Asking us where to hold the Basic Income Pilots feels like the Hunger Games!

Asking us where to hold the Basic Income Pilots feels like the Hunger Games! 

“This feels like the Hunger Games” is what one participant said at the Basic Income consultation in Sault Ste. Marie on Wednesday evening, when asked to suggest which community should be in the Basic Income pilot.

“Why start with a 3 year pilot to a select few? Once the pilot ends you will take 3 – 7 years to study the results, in the meantime the poor will suffer.” (see 20 sec. video here).


The Emergency Resolution calling for an immediate increase in social assistance rates again received overwhelming support.  As Chris Ballard, the Minister for Poverty Reduction made his opening remarks, many participants held up signs saying “Why Wait? Raise the Rates!”


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People at the session repeatedly spoke out about the inadequacy of social assistance rates and that poverty is a crisis across Ontario that needs immediate attention.


“Poverty is a human rights issue.  We don’t want a Basic Income pilot. We feel the rates should be raised for everyone now!” (See 15 sec. video here).


Bait and Switch? Or Maybe A Trojan Horse?


75 people attended pre-consultation workshops led by Mike Balkwill (and organized by Algoma Community Legal Clinic) and discussed critical questions about Basic Income. (See article here in SaultOnline)

There is an ‘austere’ Basic Income proposal from the neoliberal right that proposes a small unconditional payment, that replaces all other income security programs and many social services.


There is a progressive vision of a Basic Income program that offers an unconditional benefit large enough to lift almost everyone out of poverty. While social assistance would be replaced, most other major income security programs – social insurance plans, income supports for the working poor, child and elderly benefits – would remain intact. Social services would be unaffected.


Given the danger that a neoliberal Basic Income program could be introduced under the pretense of offering a progressive BI plan a critical discussion is required on the following questions:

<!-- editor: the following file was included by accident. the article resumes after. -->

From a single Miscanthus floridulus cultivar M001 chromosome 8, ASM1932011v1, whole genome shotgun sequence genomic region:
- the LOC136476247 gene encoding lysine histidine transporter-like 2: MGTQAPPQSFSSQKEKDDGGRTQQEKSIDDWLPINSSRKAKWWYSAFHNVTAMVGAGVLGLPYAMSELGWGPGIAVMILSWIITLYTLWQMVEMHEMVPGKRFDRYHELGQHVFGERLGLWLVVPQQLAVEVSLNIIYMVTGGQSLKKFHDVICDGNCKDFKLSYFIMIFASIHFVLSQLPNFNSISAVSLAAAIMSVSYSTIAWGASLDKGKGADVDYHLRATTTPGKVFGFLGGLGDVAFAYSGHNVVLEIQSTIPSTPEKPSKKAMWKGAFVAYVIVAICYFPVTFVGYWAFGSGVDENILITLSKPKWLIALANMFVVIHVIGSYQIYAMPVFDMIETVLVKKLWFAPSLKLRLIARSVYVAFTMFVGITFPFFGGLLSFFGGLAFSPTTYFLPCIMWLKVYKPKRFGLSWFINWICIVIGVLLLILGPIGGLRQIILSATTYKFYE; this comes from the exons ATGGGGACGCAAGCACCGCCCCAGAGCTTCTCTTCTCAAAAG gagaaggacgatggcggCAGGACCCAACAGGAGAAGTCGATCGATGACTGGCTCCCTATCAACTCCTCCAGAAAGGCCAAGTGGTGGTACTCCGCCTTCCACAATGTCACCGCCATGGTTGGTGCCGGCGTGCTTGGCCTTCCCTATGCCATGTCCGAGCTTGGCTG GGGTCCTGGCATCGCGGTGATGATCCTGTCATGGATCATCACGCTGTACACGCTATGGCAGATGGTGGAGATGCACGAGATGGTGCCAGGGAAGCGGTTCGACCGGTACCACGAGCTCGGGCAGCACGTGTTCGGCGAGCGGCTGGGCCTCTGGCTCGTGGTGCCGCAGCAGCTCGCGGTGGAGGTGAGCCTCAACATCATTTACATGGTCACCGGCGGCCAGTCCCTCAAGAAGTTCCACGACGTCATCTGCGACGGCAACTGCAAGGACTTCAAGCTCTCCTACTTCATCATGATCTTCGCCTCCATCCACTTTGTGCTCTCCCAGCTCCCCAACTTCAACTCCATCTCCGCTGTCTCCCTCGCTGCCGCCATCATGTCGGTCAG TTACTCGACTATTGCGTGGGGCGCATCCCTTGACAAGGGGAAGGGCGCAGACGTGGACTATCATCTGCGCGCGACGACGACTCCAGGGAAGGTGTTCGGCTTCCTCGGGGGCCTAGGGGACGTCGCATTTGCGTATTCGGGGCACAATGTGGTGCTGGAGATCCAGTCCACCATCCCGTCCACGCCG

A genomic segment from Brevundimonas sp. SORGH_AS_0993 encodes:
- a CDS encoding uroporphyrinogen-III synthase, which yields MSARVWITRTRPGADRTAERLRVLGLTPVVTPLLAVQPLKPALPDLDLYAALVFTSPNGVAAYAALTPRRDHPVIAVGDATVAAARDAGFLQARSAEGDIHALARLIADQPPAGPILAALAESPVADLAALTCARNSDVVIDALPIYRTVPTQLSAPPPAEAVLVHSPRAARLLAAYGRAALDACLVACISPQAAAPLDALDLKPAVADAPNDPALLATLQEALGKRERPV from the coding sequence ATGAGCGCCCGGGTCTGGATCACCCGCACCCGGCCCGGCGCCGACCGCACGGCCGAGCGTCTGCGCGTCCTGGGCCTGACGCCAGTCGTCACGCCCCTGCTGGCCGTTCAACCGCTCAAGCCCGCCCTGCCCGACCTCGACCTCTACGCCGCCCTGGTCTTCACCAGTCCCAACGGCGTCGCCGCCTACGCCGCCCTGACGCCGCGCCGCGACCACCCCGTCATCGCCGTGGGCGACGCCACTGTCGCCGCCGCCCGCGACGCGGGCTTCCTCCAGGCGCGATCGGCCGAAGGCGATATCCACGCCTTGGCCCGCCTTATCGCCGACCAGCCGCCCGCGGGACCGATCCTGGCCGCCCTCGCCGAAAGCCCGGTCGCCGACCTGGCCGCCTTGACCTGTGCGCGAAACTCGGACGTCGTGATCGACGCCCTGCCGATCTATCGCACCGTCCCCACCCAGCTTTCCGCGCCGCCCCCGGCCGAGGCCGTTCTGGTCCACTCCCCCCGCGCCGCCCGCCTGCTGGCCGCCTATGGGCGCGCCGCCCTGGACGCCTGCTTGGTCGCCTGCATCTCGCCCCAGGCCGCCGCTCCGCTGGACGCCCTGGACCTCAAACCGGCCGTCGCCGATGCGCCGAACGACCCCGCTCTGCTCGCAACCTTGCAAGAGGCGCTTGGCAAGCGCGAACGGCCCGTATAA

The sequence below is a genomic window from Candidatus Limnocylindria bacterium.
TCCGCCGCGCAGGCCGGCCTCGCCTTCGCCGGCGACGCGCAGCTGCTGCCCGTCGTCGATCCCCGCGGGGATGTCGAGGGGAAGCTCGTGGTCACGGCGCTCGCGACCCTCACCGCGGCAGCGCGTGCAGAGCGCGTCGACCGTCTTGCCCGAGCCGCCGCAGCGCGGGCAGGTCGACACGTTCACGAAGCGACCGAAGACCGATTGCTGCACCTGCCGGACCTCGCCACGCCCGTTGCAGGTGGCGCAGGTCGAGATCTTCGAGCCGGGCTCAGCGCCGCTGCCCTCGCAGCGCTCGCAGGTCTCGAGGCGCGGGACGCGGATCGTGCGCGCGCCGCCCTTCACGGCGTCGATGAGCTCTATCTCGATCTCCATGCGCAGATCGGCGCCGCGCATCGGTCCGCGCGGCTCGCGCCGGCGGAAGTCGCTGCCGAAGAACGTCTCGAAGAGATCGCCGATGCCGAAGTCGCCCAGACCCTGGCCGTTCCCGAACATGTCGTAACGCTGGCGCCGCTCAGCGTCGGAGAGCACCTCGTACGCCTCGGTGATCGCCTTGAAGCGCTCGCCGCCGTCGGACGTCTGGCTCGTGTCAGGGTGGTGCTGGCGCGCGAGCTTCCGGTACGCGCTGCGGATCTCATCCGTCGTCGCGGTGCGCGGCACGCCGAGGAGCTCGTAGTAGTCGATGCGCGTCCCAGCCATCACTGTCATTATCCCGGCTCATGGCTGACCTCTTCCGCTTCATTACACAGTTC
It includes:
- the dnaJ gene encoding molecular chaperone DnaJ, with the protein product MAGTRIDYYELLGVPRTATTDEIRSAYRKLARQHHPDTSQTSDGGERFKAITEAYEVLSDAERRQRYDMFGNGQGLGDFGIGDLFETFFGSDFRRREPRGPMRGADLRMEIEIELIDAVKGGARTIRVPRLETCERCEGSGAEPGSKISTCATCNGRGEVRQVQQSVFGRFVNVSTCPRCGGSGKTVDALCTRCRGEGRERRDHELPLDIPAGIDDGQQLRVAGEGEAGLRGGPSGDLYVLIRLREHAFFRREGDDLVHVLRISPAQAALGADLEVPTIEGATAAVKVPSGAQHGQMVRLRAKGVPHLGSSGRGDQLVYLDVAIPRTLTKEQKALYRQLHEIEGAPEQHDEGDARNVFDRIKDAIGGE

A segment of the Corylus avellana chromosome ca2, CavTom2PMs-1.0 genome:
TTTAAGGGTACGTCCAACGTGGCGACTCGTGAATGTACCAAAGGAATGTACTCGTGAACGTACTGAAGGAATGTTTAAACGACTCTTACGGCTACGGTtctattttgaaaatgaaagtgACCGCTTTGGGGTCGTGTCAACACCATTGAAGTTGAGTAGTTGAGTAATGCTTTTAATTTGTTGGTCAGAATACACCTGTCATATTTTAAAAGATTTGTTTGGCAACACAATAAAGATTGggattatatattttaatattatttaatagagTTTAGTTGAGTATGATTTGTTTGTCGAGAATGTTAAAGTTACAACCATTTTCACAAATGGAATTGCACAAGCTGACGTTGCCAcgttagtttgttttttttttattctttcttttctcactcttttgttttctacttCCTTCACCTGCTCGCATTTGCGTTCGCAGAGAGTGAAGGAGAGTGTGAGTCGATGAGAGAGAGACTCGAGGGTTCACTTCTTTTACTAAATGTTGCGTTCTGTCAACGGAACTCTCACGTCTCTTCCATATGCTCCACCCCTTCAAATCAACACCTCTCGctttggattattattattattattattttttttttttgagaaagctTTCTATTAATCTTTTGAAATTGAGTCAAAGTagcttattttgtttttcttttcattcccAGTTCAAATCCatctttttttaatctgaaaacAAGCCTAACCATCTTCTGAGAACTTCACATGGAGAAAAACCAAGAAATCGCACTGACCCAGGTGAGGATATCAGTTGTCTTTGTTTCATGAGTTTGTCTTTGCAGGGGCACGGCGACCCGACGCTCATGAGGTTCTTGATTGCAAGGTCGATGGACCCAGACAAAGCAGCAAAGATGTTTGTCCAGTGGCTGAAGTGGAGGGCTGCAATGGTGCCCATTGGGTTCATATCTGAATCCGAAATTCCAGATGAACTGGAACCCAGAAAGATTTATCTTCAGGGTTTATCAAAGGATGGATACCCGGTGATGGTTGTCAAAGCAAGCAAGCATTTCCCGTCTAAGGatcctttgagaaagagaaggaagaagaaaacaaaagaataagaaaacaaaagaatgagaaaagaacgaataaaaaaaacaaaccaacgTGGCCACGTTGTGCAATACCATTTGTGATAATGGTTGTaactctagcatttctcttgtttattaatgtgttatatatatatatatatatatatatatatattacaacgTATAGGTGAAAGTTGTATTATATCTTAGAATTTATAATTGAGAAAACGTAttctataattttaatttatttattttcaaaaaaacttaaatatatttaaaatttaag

•  Which vision of a Basic Income program should we expect the Ontario Liberal government to implement, given its track record on poverty reduction?
  • What are the benefits to the Ontario Liberal government in talking about a ‘progressive’ version of Basic Income at this time?
  • If the Ontario Liberal government was not re-elected and a new government (Conservative or NDP) had the responsibility of implementing a Basic Income program – which one would it implement?


Given that the cost of living has exceeded the increases to social assistance from the Ontario Liberal government, and that they never restored the cuts made by Mike Harris:


  • Why should we believe the Ontario Liberal government is serious about a Basic Income that is between 40% and 90% more than current social assistance rates?
  • Is it fair that hundreds of thousands of people continue to live in deep poverty for the next 3 – 5 years while they wait for results of a Basic Income pilot??
  • Is it fair that communities should be asked to compete to be selected for the higher rates proposed in Basic Income pilot?
  • Will a Basic Income policy provide the government with a rationale to reduce or privatize other services?
  • Will a Basic Income allow the government to weaken the labour movement by reducing the number of unionized public sector workers?
  • Can you imagine employers will support a Basic Income payment that lifts people above the poverty line?


A report on the demonstration in Thunder Bay at the Basic Income consultation will be published Monday.


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